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No Man's Land


By Lee Gardner | Posted

After modern wars end, it seems, the troops go home, the battlefield flora begins to grow back, and some filmmaker somewhere starts working on a black comedy based on the conflict. No Man's Land is the latest inheritor of a lineage running from Catch-22 and M*A*S*H through Three Kings, in which the horrors and politics of a recent bloodbath--in this case, the interethnic war in Bosnia-Herzegovina--get a mordant comic twist. Perhaps due to the wearying reality of the conflict in question, writer/director Danis Tanovic's absurdist trench warfare feels a little flat.

The film begins in a literal fog of war, as a detachment of Bosnian soldiers on their way to the front gets lost in a thick mist and finds itself facing down the Serbian lines. As the Serbs machine-gun his companions, woebegone Ciki (Branko Djuric) makes it to the relative safety of a trench in the middle of the titular void. When the Serbs send out two soldiers to investigate, Ciki kills one and wounds the other, green recruit Nino (Rene Bitorajac). Not only are the two relentlessly bickering enemies both trapped in a hole in the ground in the middle of a battlefield; Ciki's injured buddy Cera (Filip Sovagovic) is lying on a boobytrap that will kill them all if he moves. Before long, both the United Nations and ambitious television reporter Jane Livingstone (Katrin Cartlidge) get involved--not that they can actually do anything to help.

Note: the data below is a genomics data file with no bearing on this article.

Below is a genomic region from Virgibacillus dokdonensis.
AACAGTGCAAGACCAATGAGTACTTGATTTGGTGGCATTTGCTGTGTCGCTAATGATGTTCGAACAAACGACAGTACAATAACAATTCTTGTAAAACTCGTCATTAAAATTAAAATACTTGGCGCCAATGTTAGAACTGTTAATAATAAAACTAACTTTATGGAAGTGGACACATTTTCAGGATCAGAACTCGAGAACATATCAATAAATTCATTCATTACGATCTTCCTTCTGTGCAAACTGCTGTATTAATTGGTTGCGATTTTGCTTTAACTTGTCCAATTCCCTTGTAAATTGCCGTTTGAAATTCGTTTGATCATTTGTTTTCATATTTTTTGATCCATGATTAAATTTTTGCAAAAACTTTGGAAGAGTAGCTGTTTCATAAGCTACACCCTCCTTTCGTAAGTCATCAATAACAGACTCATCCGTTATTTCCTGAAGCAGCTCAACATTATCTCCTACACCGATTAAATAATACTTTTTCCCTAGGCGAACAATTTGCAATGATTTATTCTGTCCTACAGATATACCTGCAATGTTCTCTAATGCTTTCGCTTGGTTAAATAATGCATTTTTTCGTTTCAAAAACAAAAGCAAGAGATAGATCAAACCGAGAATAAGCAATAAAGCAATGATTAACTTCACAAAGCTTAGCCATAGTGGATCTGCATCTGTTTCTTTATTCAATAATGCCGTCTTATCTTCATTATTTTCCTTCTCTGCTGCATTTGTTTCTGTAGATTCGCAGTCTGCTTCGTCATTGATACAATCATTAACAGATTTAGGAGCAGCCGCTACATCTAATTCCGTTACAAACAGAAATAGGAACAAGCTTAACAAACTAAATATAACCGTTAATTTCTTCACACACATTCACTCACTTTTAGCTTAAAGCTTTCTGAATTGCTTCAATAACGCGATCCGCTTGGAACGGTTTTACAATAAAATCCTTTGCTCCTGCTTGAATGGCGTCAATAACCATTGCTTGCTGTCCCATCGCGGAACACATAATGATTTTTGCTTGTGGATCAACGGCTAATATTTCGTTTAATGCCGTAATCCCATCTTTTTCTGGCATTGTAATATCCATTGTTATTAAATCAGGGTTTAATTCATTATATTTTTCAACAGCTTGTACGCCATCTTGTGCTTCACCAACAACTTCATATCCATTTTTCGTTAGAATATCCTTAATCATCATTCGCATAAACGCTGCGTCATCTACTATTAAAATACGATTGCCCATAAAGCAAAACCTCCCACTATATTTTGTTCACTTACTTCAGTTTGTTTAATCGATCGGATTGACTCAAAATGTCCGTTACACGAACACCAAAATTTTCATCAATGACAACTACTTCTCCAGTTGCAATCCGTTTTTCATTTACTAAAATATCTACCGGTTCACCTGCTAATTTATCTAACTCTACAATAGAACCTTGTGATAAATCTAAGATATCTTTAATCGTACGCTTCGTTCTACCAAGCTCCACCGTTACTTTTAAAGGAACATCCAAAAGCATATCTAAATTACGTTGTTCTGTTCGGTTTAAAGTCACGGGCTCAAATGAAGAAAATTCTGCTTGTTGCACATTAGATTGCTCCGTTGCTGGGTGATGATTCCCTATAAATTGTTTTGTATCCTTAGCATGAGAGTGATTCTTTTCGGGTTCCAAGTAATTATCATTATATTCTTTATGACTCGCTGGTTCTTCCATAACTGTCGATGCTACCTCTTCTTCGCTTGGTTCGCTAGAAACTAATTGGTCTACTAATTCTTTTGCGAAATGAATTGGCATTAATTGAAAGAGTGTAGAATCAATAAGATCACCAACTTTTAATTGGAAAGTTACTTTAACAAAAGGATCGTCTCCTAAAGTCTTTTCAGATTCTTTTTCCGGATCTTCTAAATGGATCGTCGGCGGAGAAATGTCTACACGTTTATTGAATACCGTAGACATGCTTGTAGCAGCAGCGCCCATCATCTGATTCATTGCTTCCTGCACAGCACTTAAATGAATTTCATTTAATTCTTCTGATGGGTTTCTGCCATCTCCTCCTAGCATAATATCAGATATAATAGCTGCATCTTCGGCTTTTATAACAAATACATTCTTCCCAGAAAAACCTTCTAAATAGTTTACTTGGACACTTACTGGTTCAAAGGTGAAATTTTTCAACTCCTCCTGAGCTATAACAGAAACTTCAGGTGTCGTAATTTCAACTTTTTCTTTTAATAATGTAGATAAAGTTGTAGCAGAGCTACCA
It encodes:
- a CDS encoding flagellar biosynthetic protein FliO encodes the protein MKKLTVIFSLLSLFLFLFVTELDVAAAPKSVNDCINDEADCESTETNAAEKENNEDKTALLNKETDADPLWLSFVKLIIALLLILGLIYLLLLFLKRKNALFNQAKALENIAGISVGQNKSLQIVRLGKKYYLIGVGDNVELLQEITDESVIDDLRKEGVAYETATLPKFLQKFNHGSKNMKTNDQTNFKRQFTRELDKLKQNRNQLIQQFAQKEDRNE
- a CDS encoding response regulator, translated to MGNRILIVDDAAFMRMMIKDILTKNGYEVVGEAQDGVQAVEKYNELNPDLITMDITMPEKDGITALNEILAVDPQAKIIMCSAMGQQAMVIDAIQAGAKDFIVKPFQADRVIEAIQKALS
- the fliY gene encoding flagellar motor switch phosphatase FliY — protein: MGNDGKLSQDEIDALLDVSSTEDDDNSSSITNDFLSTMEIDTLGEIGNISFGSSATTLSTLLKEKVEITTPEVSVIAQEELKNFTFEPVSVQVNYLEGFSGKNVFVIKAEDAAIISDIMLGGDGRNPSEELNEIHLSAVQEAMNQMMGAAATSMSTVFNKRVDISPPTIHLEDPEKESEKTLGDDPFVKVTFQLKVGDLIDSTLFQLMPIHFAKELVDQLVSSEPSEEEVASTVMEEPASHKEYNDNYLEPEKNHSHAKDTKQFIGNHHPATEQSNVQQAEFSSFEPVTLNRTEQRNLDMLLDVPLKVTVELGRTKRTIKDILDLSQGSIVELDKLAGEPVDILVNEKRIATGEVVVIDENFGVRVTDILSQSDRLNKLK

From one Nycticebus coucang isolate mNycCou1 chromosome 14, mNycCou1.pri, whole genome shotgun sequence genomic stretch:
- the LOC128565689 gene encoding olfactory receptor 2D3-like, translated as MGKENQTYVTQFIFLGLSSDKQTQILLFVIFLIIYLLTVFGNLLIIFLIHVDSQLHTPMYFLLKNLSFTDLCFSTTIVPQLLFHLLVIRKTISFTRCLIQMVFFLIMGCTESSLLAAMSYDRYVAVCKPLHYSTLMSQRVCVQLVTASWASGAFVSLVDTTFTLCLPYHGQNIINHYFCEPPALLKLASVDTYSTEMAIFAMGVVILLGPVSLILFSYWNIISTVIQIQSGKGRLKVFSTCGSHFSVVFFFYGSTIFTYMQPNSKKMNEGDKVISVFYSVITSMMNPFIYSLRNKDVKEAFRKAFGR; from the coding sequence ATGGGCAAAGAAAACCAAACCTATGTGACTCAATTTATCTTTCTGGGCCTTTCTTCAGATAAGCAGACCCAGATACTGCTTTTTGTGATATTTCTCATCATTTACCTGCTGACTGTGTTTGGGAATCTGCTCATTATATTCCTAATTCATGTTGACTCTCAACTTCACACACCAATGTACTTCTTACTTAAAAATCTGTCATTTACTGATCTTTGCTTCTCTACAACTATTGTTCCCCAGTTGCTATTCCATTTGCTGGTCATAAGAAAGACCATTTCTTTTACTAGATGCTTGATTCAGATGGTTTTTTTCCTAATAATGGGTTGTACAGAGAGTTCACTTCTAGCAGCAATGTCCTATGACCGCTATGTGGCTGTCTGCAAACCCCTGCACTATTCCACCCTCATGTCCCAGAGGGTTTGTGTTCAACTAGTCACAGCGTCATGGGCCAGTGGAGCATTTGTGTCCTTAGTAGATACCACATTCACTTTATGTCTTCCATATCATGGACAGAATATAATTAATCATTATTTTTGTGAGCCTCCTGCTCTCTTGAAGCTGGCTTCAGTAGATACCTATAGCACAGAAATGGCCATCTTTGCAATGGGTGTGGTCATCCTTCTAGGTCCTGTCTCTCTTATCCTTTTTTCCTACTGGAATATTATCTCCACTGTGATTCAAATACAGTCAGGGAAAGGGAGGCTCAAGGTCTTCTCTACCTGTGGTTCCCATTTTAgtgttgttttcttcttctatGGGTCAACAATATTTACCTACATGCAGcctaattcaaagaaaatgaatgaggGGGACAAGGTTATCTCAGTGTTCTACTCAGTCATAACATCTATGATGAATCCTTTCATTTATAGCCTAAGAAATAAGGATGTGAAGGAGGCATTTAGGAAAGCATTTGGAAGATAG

No Man's Land won Best Screenplay at Cannes in 2001 and Best Foreign-Language Film at the most recent Oscars, and it's not hard to see why. Tanovic's script combines the absurd nattering of Waiting for Godot with a keen and up-to-the-minute sense of irony (the hapless blue-helmeted UN observers are referred to as "Smurfs"; a newspaper-reading combatant clucks, "What a mess in Rwanda"), and his direction is subtle and astute (the action takes place in a vast grassy field so idyllic you keep expecting cows to wander by). And yet his take on the situation is so rigorously balanced between Bosnian and Serb, combatants and bystanders, comedy and tragedy that it ultimately ends up neither here nor there.

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